Former ESPN hockey analyst Matthew Barnaby could be deported to Canada because of his drunk driving and subsequent arrest this week Monday.
The former Buffalo Sabre was already fired from ESPN for his latest transgression, but more misfortune may be on the way. Earlier this year, Barnaby was arrested for domestic violence charges against his ex-wife. The resulting agreement stipulated that if he committed another crime, potential deportation could be the result.
The court agreement reached is called an adjournment in contemplation of dismissal, meaning that the Ottawa-born Barnaby had to avoid trouble for a year before the charges were erased. His erratic, intoxicated driving violated the ACD.
Even if someone only “allegedly [commits] another crime, you put your ACD in jeopardy,” Erie County District Attorney Frank Serdita told AP. Barnaby’s five misdemeanors in the case with his ex-wife in May could have been dropped, were it not for the DWI.
Monday around 3 a.m., an unknown driver spotted a badly damaged Porsche Cayenne unpredictably veering on and off a suburban road in Buffalo. The expensive SUV was “missing a front tire [and] driving on the rim,” the caller told Capt. Ron Kenyon of the Erie County Sherriff’s Department, as well as, “swerving side to side,” reports WGRZ-TV.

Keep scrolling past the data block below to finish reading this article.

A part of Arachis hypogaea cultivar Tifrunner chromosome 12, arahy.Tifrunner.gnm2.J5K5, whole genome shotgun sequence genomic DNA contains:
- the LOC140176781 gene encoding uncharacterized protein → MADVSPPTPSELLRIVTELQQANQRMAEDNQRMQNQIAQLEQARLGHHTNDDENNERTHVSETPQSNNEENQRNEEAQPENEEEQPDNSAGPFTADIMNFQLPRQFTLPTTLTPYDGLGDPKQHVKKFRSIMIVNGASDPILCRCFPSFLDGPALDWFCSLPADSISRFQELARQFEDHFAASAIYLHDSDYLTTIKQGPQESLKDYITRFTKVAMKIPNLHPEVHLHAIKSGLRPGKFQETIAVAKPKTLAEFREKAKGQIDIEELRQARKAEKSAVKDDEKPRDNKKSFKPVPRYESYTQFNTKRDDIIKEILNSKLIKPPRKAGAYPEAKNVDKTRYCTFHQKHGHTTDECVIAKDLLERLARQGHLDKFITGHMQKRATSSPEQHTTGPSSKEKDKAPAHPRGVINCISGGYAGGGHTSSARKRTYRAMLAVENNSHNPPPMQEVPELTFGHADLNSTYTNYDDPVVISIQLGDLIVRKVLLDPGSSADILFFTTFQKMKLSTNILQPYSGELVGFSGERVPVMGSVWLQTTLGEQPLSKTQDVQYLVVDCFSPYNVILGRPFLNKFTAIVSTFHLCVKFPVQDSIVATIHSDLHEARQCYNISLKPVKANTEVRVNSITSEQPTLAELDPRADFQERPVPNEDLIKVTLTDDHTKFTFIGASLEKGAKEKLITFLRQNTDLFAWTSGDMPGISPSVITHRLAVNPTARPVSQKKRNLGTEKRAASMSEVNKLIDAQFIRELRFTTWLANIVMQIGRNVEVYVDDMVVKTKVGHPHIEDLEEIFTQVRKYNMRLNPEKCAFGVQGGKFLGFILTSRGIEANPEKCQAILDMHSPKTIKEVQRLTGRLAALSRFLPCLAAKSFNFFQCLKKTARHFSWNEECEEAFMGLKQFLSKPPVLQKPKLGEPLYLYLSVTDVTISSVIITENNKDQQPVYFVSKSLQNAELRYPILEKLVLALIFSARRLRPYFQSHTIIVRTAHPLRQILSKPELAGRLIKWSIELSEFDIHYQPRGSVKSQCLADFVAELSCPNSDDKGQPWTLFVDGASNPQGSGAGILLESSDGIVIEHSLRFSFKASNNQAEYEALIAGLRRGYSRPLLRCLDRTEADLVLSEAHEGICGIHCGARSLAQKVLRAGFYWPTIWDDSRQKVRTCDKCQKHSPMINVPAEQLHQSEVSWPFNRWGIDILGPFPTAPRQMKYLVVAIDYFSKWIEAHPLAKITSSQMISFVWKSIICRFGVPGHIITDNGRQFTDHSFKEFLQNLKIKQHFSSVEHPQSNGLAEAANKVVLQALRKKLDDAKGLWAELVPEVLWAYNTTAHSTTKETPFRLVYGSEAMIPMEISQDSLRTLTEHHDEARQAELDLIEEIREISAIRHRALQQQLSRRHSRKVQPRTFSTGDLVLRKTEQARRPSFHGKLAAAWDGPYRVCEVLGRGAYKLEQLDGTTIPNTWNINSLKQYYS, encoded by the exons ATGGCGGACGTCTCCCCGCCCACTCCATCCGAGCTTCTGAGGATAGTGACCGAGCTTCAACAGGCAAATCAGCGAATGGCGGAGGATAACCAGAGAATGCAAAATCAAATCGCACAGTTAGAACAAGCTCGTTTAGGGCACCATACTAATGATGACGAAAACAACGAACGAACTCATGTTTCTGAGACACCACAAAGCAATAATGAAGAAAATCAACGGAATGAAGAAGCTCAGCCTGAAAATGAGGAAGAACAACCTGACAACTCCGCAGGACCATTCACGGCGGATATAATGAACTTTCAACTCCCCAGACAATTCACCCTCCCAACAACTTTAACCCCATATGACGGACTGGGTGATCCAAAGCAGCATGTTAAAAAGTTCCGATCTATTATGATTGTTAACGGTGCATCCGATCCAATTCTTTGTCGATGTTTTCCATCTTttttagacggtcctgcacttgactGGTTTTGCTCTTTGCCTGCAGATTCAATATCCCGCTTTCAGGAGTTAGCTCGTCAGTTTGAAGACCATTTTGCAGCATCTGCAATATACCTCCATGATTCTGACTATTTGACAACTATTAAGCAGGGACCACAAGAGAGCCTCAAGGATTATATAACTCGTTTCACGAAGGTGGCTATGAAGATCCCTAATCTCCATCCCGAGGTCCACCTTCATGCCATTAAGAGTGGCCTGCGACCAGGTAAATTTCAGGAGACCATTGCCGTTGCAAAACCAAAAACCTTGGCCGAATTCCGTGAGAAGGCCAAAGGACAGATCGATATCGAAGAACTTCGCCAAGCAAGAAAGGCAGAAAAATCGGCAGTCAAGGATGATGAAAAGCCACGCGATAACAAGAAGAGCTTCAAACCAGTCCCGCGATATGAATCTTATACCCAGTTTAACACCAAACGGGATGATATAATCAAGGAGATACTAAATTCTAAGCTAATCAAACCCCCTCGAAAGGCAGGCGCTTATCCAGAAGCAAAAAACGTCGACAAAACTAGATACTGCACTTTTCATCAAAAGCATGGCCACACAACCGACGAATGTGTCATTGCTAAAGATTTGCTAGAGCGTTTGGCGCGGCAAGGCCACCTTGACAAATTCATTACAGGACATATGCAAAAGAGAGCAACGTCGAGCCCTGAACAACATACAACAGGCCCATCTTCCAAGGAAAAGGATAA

Police managed to track the caller’s whereabouts, and caught up to Barnaby not long afterwards. The former NHL player was cooperative in being removed from his smashed vehicle, but refused a breathalyzer test. After Barnaby failed the standard sobriety tests, his license was revoked, and he was arrested for driving while intoxicated.
Although Barnaby was only behind bars for a short while, the news broke quickly. ESPN issued a statement less than a day later, saying the sports channel had “terminated its contract with Barnaby, effective immediately.”
As for the possible deportation consequences, most immigration laws cite domestic violence and aggravated felony as reasons for removal from the United States. Even though Barnaby has not been charged with these crimes, the violation of his ACD still puts him at risk to be expelled from the states.
Despite the charges, U.S. Immigration and Customs Enforcement spokesperson Ross Feinstein said that the department has not yet contacted Barnaby regarding his most recent indiscretion.